Monday, June 21, 2010

Book #11: Fathers and (Wine) Lovers

Yesterday evening, as I was waiting for Daddy to come over for Fathers Day dinner, I was lying on the sofa reading a lush, full-bodied, all-round delicious book. It's delicious not only if you want to immerse yourself in the world of wine, but also if you're looking to dissect the cryptic, turbulent nature of father-daughter relationships (which I certainly did, especially on this auspicious day). The book is called Corked, by Kathryn Borel. It's a memoir about this young woman's trip through the wine regions of France with her dad - wine aficionado extraordinaire. An eccentric Frenchman whose emotions run the gamut from Tourette's-like outbursts to lyrical reflections, his mind teems with weird, unexpected facts about wine, like the fact that Languedoc is a "big up-and-comer" despite its longstanding reputation for spewing "wine for stoneworkers, who'd sit there breathing in dust and crap all day."

While this memoir yields scads of insight about the history and romance of wine, this isn't its true kernel. At the core of the story is the author's fraught quest to become closer to her dad and the other men in her life, too. (Not to get overly Freudian ... but I couldn't help but think of the adage that a father is a girl's first love object and as such, he sets the tone for subsequent lovers). All too aware of her complex dynamic with dad, Borel also puts under the microscope her conflicted feelings for Matthew, her most recent romance gone awry. Despite everything, she still feels that he is the only one really gets her:

"I described to him my allergy to the present. Matthew nodded patiently when I stomped around, detailing how I could not exist within or enjoy the present (even though he was in mine), and how it had pressurizing and irritating effects on the contents of my skull (which, at the time, included him). He abided this allergy, which was at once an itch and a fear, an itch that could be scratched only by getting on with it, moving onto the next thing, satisfying the curiosity that there is something beyond this place, this annoying purgatory that is holding up my trajectory to the other place - the other place, of course, being much better and more stimulating than this infernal place."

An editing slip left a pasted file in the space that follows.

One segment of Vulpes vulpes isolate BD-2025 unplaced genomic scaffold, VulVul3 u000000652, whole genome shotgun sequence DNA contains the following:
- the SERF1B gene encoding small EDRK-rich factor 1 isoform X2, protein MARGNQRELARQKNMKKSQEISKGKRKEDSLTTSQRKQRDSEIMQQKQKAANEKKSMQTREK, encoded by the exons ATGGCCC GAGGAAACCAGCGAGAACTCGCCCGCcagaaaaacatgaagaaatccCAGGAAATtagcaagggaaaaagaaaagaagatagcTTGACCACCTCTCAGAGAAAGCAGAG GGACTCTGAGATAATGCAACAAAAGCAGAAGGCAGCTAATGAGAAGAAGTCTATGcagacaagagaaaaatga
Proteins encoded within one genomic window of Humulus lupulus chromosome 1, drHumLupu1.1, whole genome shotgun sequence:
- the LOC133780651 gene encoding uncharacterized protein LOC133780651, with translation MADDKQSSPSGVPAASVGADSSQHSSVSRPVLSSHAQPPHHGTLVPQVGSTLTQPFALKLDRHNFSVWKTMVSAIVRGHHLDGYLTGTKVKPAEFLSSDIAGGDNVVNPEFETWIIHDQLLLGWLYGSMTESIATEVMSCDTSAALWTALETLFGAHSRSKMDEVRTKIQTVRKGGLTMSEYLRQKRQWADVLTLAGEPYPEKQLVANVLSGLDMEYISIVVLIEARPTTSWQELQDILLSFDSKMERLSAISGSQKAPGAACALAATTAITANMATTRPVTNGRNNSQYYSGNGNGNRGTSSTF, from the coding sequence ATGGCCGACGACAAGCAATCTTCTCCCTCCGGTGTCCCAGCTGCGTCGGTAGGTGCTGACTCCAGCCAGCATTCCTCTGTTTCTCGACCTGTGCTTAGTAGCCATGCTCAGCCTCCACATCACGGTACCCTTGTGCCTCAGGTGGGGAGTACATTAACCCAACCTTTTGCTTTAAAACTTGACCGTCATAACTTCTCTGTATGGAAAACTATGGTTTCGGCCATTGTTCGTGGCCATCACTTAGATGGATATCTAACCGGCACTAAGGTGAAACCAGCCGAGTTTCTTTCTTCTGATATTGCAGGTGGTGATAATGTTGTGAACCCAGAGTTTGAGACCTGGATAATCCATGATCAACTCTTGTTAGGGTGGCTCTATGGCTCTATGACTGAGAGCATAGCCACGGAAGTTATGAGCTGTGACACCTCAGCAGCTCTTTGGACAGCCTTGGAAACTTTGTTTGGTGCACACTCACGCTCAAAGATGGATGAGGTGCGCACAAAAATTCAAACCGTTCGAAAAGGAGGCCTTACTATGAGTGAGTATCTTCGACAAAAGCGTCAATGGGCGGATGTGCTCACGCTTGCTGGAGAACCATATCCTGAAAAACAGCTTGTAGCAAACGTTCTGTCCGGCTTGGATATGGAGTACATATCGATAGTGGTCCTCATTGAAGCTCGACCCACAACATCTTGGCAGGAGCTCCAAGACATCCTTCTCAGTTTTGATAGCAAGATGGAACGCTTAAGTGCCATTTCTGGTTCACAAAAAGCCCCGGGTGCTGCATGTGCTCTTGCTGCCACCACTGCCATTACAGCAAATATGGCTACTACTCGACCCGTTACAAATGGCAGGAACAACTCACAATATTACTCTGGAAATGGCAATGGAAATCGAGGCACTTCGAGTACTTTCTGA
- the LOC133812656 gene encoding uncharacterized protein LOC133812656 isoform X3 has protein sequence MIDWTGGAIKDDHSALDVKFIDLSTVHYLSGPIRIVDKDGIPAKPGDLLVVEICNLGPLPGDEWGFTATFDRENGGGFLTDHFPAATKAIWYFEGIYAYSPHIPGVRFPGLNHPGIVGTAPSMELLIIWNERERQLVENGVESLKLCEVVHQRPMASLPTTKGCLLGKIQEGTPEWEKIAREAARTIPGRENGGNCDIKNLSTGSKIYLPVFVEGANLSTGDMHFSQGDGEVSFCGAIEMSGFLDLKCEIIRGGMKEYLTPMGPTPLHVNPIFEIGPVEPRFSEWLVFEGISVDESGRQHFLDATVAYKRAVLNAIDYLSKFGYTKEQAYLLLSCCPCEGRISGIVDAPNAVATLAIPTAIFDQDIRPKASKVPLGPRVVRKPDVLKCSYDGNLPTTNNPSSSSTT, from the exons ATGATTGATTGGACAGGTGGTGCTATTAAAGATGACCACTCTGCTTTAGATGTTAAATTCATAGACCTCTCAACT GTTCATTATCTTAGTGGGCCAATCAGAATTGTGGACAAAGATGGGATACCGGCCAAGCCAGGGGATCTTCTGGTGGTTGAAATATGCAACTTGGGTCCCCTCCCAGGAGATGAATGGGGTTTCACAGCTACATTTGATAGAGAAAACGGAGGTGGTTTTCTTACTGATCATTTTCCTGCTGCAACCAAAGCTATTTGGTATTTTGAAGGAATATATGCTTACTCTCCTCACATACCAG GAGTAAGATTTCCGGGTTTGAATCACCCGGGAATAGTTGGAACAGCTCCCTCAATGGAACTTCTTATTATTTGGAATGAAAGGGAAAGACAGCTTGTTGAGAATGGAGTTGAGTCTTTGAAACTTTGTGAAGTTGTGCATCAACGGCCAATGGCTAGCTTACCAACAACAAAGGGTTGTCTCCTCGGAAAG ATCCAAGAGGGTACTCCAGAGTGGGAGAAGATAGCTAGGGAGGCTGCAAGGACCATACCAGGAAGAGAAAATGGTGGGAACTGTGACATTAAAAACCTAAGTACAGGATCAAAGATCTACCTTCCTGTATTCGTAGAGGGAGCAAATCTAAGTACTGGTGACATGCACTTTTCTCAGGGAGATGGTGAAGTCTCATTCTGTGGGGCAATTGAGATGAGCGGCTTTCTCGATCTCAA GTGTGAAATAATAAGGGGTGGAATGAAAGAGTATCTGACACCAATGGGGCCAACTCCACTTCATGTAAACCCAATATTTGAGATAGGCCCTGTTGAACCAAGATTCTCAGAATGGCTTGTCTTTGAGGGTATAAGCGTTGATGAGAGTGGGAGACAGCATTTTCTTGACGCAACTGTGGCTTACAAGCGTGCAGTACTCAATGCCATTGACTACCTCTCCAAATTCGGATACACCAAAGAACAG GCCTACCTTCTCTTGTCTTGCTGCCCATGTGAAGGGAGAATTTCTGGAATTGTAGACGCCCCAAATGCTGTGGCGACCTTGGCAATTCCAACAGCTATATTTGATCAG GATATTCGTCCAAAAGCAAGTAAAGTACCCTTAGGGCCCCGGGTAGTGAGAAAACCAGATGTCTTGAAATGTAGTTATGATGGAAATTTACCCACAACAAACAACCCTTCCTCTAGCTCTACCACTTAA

As I was reading, I found myself identifying with Borel's sense of being forever caught in a waiting zone, hovering on the fanciful brink of tomorrow, my life will begin. The small university town where I used to teach American Literature - Antigonish, or "Antigonowhere," as we outsiders liked to call it - left me awash in that horrible, anxious feeling so vividly, so unforgettably. Following my bad breakup with the town planner (more about this later) I was caught in a paralyzing cycle of reminiscing about my first love, Josh. If I were Clarissa Dalloway, then he was my Peter Walsh. The acrobatic sentences of Mrs. Dalloway ran through my head, as I power-walked past the dingy storefronts on Main Street, the wind burning my cheeks.

I'd missed my one chance at happiness. I wanted to press the fast forward button on my life.

Photo from: here


Naomi said...

My father passed away some years ago. He was a Buddhist, a former baseball player, a ballroom dancer and a great speech writer. I think of him often (e.g., checking on the Blue Jays in The Star sports section) and especially, on Father's Day. I like your blog!

Leslie Shimotakahara said...

Naomi, thanks for sharing your story. Your father had very diverse interests. My great grandmother was also a Buddhist and she believed so strongly in reincarnation that she refused to kill a moth.


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About Me

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Toronto, ON, Canada
Leslie Shimotakahara is a writer and recovering academic, who wanted to be simply a writer from before the time she could read. Hard-pressed to answer her parents’ question of how she would support herself as a writer, Leslie got drawn into the labyrinthine study of literature, completing her B.A. in Honours English from McGill in 2000, and her M.A. and Ph.D. in Modern American Literature from Brown in 2006. After graduation, she taught English at St. Francis Xavier University for two years. Leslie woke up one morning and realized that she’d had enough of the Ivory Tower. The fact that she wasn’t doing what she wanted to do with her life loomed over her, and the realization was startling. It was time to stop studying and passively observing life and do something real instead. She needed to discover herself and tell her own story. This blog and the book she has written under the same title (Variety Crossing Press, spring 2012) are her foray. Leslie's writing has been published in WRITE, TOK: Writing the New Toronto, Maple Tree Literary Supplement, and GENRE.